According to exit polls in South Carolina, more than half of the people who voted in the Republican primary describe themselves as born-again or evangelical Christians. Most of those voters said that it is very important to them that a candidate share their beliefs. Most of them voted for Newt Gingrich.
These polling data are strange. To begin with, the only Protestant still running for the Republican nomination is Ron Paul, who is a Southern Baptist. Gingrich is a recent convert to Roman Catholicism. Santorum is also a Catholic. Romney is a Mormon. So, if South Carolina voters who describe themselves as born-again or evangelical want a candidate who shares their beliefs, Ron Paul would have been the better choice. A few of them, apparently, made that choice, but most did not.
Of course, the more glaring problem is Gingrich’s personal life. I won’t rehash it, as it is well known by now. I do not understand how evangelicals in the Republican Party can overlook Gingrich’s indiscretions. The reason that I do not understand it is that evangelicals, as a general group, were out for blood when Clinton’s affair with an intern came to light. They wanted him impeached and found guilty and ousted.
Here’s the thing. Everyone who was willing to overlook Clinton’s bad behavior has no business maligning Gingrich. Likewise, everyone who wanted Clinton’s head on a platter has no business excusing Gringrich’s behavior and supporting him in the nomination process. It is called hypocrisy and a lack of integrity.
I am speaking in generalities, which has its drawbacks. Obviously each individual is responsible for his own actions. I myself was against Clinton for his disgraceful conduct; therefore, I am against Gingrich. My moral sensibilities do not change just because a candidate has a different party’s initial after his name. In fact, a case could be made that Clinton is an overall morally superior person to Gingrich, since he has stayed married to his first wife and apparently–one can hope–has learned to be faithful to her.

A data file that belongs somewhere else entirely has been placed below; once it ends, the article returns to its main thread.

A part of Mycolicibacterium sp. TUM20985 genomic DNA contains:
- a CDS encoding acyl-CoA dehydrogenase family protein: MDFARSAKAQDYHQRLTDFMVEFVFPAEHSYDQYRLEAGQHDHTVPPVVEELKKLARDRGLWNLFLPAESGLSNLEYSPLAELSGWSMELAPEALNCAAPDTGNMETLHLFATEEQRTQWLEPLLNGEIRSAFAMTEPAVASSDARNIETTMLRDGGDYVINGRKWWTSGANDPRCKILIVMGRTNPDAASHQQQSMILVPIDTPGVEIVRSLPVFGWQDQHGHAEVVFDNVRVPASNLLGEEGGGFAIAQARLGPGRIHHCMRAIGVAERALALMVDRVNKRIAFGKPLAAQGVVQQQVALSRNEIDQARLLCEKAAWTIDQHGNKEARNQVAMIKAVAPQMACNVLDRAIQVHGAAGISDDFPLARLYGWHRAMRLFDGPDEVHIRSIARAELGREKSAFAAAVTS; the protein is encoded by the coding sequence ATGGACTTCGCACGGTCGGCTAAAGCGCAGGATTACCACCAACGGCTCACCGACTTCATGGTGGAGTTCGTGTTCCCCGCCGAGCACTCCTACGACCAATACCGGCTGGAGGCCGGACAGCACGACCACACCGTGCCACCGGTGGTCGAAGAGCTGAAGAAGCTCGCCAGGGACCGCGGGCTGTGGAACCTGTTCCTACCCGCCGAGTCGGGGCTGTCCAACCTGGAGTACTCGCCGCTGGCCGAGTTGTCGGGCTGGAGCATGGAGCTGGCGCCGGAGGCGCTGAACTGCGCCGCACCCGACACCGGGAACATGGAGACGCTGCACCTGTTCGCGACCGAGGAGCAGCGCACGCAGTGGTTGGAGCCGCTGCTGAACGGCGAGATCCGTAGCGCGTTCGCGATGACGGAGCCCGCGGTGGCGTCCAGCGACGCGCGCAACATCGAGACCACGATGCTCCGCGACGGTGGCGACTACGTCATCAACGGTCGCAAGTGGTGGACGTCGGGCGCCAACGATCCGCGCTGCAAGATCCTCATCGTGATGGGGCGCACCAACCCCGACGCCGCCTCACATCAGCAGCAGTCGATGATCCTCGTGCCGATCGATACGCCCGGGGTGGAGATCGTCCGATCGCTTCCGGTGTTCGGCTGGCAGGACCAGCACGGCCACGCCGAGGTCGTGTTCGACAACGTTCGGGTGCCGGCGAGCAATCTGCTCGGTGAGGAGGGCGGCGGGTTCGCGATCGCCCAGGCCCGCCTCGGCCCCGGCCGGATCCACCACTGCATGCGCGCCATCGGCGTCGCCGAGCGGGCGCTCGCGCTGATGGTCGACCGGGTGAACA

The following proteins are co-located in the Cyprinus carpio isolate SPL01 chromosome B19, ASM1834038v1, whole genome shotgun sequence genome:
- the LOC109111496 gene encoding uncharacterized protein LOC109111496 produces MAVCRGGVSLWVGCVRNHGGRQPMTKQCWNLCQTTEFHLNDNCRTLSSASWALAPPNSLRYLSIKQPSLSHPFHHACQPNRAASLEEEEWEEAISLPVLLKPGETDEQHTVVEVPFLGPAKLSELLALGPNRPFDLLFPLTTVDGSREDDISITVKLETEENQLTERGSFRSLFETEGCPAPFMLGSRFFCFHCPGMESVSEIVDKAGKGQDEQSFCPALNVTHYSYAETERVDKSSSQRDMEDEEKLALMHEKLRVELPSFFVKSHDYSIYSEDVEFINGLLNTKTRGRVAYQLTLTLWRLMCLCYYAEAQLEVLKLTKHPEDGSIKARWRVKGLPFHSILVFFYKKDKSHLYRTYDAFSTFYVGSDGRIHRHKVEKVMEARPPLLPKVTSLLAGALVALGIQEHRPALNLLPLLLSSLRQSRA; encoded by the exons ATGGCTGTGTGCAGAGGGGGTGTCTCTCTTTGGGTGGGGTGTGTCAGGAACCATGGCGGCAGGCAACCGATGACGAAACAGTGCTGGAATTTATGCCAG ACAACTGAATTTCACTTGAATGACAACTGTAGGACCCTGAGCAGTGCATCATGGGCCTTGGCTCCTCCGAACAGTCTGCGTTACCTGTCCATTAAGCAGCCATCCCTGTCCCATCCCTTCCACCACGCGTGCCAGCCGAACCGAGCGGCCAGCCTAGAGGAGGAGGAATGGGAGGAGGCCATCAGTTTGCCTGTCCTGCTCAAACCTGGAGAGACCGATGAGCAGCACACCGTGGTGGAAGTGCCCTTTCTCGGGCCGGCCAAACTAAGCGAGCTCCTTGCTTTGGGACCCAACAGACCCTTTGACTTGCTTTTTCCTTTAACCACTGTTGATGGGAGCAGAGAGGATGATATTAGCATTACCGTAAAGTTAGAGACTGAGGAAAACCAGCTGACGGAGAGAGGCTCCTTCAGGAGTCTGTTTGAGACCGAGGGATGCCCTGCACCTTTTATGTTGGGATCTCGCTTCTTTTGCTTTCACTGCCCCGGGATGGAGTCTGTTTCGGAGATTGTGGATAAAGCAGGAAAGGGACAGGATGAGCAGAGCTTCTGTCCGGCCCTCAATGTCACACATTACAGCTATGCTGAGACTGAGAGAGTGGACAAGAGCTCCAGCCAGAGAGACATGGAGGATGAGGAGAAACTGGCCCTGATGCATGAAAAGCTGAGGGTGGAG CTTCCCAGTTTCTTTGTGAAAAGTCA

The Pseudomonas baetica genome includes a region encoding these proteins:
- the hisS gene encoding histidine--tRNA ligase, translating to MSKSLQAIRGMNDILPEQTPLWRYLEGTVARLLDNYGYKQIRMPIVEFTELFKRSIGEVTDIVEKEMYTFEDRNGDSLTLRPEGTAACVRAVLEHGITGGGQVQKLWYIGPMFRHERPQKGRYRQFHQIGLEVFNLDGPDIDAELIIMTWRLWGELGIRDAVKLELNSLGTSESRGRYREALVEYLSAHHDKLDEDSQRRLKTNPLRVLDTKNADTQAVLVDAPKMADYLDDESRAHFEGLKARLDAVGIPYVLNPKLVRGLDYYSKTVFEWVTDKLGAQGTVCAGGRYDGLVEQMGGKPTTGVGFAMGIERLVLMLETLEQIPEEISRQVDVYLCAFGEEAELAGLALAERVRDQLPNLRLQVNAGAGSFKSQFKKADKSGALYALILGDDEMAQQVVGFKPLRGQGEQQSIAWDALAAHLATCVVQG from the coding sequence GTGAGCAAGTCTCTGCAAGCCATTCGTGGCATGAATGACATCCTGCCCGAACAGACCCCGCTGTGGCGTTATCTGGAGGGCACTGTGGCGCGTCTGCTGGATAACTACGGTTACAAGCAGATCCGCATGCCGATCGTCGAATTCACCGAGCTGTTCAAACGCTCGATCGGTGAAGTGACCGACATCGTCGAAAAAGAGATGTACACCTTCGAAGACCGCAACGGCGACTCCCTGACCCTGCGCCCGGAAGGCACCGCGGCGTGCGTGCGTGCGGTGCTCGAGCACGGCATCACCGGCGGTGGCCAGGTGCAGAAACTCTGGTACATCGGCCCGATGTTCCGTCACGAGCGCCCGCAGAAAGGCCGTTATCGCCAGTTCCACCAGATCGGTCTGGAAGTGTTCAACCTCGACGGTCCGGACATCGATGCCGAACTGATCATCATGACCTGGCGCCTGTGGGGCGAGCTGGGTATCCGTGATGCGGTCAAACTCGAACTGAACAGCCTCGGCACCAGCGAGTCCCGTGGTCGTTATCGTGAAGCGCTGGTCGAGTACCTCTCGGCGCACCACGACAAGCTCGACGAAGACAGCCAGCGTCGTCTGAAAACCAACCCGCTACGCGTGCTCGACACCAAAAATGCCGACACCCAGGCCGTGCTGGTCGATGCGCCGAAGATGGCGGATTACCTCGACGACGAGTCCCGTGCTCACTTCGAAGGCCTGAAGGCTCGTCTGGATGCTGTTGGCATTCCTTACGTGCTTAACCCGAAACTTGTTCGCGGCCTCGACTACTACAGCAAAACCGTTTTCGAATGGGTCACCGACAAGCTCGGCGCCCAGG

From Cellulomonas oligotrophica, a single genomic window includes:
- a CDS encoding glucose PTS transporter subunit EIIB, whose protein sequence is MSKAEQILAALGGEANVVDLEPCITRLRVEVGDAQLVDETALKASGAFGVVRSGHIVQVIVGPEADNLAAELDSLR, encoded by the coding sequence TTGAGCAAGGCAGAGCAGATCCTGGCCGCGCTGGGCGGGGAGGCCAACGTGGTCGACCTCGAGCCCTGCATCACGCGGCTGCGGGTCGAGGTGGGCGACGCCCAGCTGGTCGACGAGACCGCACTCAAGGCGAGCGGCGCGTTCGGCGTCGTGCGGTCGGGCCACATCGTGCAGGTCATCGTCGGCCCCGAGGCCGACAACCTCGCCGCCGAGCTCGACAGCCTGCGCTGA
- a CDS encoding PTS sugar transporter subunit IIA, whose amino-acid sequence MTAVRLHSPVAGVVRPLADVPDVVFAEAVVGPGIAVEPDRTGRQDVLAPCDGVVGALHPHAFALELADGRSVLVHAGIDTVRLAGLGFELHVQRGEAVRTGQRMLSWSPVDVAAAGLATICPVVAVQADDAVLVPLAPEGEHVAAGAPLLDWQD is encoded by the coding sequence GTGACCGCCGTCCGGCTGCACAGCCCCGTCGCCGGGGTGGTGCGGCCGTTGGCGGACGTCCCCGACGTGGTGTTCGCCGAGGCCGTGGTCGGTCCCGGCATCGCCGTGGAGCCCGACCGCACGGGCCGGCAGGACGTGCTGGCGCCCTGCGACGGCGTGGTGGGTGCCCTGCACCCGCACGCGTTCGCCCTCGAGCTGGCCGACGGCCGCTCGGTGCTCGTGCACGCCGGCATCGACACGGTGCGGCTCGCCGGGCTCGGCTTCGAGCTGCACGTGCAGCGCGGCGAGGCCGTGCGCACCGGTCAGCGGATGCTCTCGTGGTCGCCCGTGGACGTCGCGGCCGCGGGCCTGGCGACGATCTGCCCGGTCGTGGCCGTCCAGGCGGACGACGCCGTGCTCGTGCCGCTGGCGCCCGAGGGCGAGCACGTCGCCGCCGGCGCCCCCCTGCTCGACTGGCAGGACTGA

It is probably unfair for nonchristians to judge Christians as a group; it is always unfair to judge individuals for the behavior of a group. However, unbelievers will judge Christians, and the judgment will not be favorable. As a group, the so-called Christian right acts hypocritically, excusing the sins of Republicans and hammering on the sins of Democrats. (Of course, the same thing happens in the converse, but let’s not go there.)
Here’s the bigger problem. Nominee Gingrich will carry a lot of baggage. Faithful family man, Barack Obama, will be his opponent. Not only will Gingrich’s moral failings come into play, but so will the ethics charges that were brought against him in the House of Representatives. He might be well qualified to be President, and I believe he is, but his dirty laundry will be a huge liability.
It makes no difference to me who the Republicans nominate. However, if they are smart and–more so–if they want to live up to their stated principles, Republicans who are evangelical will not help to nominate Gingrich, and they will not vote for him if he does get the nomination.